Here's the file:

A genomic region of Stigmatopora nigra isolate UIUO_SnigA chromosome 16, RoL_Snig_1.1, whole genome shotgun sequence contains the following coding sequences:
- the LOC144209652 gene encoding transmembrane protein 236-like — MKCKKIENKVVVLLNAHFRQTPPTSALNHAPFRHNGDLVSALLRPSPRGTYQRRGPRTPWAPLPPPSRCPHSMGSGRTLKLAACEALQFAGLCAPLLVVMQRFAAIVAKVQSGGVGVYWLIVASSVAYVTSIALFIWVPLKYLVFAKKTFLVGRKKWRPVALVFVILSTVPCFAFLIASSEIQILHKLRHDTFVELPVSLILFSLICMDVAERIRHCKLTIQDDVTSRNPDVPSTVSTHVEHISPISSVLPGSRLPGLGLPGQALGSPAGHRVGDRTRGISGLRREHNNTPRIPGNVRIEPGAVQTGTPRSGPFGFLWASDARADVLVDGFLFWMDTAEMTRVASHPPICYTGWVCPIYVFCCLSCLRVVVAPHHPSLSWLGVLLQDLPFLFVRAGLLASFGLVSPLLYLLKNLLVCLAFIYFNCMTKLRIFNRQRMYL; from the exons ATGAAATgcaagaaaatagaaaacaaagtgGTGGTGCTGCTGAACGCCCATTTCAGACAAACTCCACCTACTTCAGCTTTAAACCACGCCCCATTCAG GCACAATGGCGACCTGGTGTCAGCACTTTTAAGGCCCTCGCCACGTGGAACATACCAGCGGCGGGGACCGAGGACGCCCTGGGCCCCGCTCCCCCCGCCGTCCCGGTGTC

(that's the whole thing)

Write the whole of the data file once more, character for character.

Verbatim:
A genomic region of Stigmatopora nigra isolate UIUO_SnigA chromosome 16, RoL_Snig_1.1, whole genome shotgun sequence contains the following coding sequences:
- the LOC144209652 gene encoding transmembrane protein 236-like — MKCKKIENKVVVLLNAHFRQTPPTSALNHAPFRHNGDLVSALLRPSPRGTYQRRGPRTPWAPLPPPSRCPHSMGSGRTLKLAACEALQFAGLCAPLLVVMQRFAAIVAKVQSGGVGVYWLIVASSVAYVTSIALFIWVPLKYLVFAKKTFLVGRKKWRPVALVFVILSTVPCFAFLIASSEIQILHKLRHDTFVELPVSLILFSLICMDVAERIRHCKLTIQDDVTSRNPDVPSTVSTHVEHISPISSVLPGSRLPGLGLPGQALGSPAGHRVGDRTRGISGLRREHNNTPRIPGNVRIEPGAVQTGTPRSGPFGFLWASDARADVLVDGFLFWMDTAEMTRVASHPPICYTGWVCPIYVFCCLSCLRVVVAPHHPSLSWLGVLLQDLPFLFVRAGLLASFGLVSPLLYLLKNLLVCLAFIYFNCMTKLRIFNRQRMYL; from the exons ATGAAATgcaagaaaatagaaaacaaagtgGTGGTGCTGCTGAACGCCCATTTCAGACAAACTCCACCTACTTCAGCTTTAAACCACGCCCCATTCAG GCACAATGGCGACCTGGTGTCAGCACTTTTAAGGCCCTCGCCACGTGGAACATACCAGCGGCGGGGACCGAGGACGCCCTGGGCCCCGCTCCCCCCGCCGTCCCGGTGTC